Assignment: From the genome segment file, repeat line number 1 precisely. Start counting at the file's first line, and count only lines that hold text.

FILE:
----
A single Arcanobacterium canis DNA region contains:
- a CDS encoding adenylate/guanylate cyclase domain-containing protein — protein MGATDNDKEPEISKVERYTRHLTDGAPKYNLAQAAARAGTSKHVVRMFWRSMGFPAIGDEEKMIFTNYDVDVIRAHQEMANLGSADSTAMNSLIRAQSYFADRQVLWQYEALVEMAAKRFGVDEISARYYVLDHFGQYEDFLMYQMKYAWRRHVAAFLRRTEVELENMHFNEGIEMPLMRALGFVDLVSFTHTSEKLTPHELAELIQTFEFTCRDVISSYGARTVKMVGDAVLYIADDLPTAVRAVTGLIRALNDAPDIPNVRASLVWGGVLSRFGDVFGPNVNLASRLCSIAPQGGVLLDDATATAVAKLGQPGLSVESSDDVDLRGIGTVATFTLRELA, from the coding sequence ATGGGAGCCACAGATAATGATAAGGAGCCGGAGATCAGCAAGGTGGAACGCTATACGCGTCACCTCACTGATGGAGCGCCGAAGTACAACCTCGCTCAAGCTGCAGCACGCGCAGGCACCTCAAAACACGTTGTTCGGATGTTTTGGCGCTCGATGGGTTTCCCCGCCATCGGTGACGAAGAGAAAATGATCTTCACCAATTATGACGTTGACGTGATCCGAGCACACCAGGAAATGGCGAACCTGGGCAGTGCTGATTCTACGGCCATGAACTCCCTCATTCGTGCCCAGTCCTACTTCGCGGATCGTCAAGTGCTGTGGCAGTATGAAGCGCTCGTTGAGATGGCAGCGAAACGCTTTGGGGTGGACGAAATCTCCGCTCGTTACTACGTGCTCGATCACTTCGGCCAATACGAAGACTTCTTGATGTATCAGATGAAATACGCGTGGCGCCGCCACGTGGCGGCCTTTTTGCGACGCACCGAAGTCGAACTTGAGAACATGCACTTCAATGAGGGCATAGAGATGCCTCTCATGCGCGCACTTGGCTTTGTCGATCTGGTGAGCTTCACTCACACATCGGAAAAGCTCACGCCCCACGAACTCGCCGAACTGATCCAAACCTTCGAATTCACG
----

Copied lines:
A single Arcanobacterium canis DNA region contains: